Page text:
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Some advice for two young people beginning their journey together

Please allow me a bit of a preamble: Nicholas Sanford Wansley is grandson Number Three chronologically and — pardon a grandfather's pride — a high achiever. After graduation from the University of Georgia, he entered the teaching profession like his dad. Also like his dad, he is a high school science teacher — he teaches International Baccalaureate Physics — and is a cross country coach. This year, his Girls' Cross Country team at South Forsyth High School won the Class 7-A state championship. Nick is scheduled to receive his doctorate at the end of this year. His dad, incidentally, also has a PhD. Like father, like son.

Among Nick Wansley's many achievements is his recent marriage to Lyndsay Nichols, a singer, music teacher and model who is as pretty on the inside as she is on the outside. Together they are the total package. The only thing they are missing at this point is experience. That is where this grandfather comes in. I don't know much about much but I do know a bit about being married a long time. So, I penned this advice for them. Thus, ends the preamble.

To Lyndsay and Nicholas:

Grandma and I are pleased that you two have gotten married and we welcome Lyndsay to the family.

As you read this, Grandma and I are well into our 58th year of marriage. We have done a few things right and some we could have done better. Maybe what we have experienced will help you two to strengthen your own relationship.

First and foremost, love each other. All day. Every day. Easy to do at first, but after a while we find things in each other that are irritating or frustrating and if we are not careful, we can let them become bigger than they are. Sometimes, that is because we put our own feelings ahead of our mate's. Love is about putting the other person first.

Equally important, learn to find the middle ground. It took Grandma and me a number of years to find it. Some call it "compromise." I don't like that word. It sounds like you are giving up something to appease the other person. You aren't. You are telling each other, "If this is important to you, then it is important to me."

If it is something that makes either of you uncomfortable, sit down and work it out in a mature fashion. Don't let your egos get in the way.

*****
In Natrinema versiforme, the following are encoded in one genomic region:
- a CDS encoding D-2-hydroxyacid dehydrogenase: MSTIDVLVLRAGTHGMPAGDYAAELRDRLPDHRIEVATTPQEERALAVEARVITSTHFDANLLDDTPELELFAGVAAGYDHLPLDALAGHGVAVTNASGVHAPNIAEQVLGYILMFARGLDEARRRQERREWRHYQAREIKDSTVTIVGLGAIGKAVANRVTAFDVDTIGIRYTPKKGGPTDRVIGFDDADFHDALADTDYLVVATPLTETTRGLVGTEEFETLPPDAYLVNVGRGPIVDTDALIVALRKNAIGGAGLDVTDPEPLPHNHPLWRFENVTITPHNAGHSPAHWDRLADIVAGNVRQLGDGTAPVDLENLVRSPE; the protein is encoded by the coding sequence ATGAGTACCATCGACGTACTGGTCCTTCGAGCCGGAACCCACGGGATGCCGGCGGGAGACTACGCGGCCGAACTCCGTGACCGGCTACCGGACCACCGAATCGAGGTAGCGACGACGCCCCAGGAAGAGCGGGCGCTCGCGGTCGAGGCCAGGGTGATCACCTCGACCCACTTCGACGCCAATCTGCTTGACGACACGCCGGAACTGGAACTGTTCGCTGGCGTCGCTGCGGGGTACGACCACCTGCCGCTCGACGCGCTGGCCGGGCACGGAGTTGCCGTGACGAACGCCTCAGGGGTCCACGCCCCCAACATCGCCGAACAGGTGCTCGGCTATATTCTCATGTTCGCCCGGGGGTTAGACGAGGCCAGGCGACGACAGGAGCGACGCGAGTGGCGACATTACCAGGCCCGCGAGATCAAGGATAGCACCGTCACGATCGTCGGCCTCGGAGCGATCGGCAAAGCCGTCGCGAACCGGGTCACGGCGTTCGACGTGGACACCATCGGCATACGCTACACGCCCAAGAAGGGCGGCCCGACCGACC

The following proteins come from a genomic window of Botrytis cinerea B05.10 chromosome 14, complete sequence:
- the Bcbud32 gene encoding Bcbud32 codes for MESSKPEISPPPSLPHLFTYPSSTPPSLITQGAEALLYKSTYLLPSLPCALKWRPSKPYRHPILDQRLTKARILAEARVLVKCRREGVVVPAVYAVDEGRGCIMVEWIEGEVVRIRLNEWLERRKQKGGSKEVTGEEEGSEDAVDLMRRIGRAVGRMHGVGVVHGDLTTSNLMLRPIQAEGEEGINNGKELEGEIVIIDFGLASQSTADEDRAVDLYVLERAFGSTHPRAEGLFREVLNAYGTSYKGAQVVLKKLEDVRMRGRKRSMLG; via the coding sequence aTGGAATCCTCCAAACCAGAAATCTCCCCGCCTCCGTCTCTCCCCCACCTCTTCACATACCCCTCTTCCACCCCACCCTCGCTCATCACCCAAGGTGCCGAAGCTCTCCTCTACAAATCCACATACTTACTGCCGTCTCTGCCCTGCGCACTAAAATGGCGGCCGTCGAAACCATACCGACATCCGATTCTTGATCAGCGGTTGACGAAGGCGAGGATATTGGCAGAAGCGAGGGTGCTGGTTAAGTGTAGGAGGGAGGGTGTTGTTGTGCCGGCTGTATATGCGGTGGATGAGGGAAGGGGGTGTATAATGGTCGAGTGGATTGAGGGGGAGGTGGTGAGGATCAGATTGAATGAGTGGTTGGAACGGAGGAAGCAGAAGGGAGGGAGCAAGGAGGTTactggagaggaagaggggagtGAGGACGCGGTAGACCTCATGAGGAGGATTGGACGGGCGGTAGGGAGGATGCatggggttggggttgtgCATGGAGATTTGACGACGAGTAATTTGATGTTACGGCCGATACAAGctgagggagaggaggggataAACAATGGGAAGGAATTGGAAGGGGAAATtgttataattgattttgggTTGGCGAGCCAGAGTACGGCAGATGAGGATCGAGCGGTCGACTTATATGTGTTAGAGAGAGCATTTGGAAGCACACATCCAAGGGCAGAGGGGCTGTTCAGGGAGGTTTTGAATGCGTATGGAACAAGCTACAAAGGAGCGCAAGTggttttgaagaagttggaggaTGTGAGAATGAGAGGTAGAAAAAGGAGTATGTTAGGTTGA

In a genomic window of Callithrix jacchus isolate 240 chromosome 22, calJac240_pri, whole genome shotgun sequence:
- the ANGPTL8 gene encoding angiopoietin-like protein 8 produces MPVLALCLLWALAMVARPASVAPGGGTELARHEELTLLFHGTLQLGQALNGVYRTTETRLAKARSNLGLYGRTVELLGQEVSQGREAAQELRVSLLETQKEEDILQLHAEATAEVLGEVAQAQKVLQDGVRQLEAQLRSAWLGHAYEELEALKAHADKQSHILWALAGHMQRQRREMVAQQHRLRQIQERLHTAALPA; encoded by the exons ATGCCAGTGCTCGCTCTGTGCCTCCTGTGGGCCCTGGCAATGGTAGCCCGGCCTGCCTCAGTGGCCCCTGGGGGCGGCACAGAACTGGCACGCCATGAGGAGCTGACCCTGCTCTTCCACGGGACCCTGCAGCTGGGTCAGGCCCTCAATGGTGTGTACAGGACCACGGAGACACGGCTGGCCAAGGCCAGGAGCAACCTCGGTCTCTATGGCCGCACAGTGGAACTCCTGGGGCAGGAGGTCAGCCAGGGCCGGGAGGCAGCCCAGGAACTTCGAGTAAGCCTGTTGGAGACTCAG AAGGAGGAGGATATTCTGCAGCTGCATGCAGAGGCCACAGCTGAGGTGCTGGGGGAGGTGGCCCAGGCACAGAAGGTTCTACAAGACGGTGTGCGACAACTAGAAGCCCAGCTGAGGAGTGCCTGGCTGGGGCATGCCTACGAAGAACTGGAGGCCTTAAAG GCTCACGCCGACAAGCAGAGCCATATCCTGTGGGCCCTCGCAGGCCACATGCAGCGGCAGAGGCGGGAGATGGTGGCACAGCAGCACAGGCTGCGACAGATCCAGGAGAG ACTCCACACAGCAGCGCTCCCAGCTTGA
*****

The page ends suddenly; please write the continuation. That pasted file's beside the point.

Remember that there are two things we cannot change — yesterday and tomorrow. Yesterday is gone and we can't get it back and we aren't even guaranteed a tomorrow. Live this day to the fullest.

Somewhere along the way, I discovered a passage in the Bible that I wish I had found a long time ago. It is Paul's Letter to the Galatians. In Galatians 5:22-23, Paul lists nine characteristics he calls "fruits of the Spirit." They are as follows: Love. Joy. Peace. Patience. Kindness. Goodness. Faithfulness. Gentleness and Self-Control. None of these take a special talent. What they do take is commitment.

I read that passage every morning before I start my day and hope, for Grandma's sake and others, that I will exhibit all nine. At the end of the day, I look back and realize that I missed several, usually "patience" and "selfcontrol."

But that doesn't stop me from trying again the next day. I recommend that both of you make this a part of your daily ritual. (It is like physical exercise. The more you do it, the better you become at it.)

Finally, never go to bed mad. You will likely wake up mad and your day is ruined before it starts. Instead, you might wish to end your day as did your great-grandparents. Granny insisted that the last words she and Papa say to each other before they went to sleep each night was "I love you." That way, if something happened to either of them during the night, they would always remember the last words they had spoken to each other. I suspect she would want you two to do the same thing.

You are about to embark on a long, exciting and, at times, frustrating journey. I know. Grandma and I have been down the same road. We wish you both a long and happy marriage. And when things get tough, maybe something you have read here will make a difference. If so, it would have been worth the trip. Love to you both.


You can reach Dick Yarbrough at; at P.O. Box 725373, Atlanta, Georgia 31139; online at or on Facebook at


Today is the 39th day of 2017 and the 50th day of winter.

TODAY'S HISTORY: In 1587, Mary, Queen of Scots, was executed on suspicion of plotting to murder her cousin Queen Elizabeth I.

In 1910, the Boy Scouts of America was incorporated.

In 1915, D.W. Griffith's "The Birth of a Nation" premiered in Los Angeles with the title "The Clansman."

In 1971, the NASDAQ stock exchange began trading.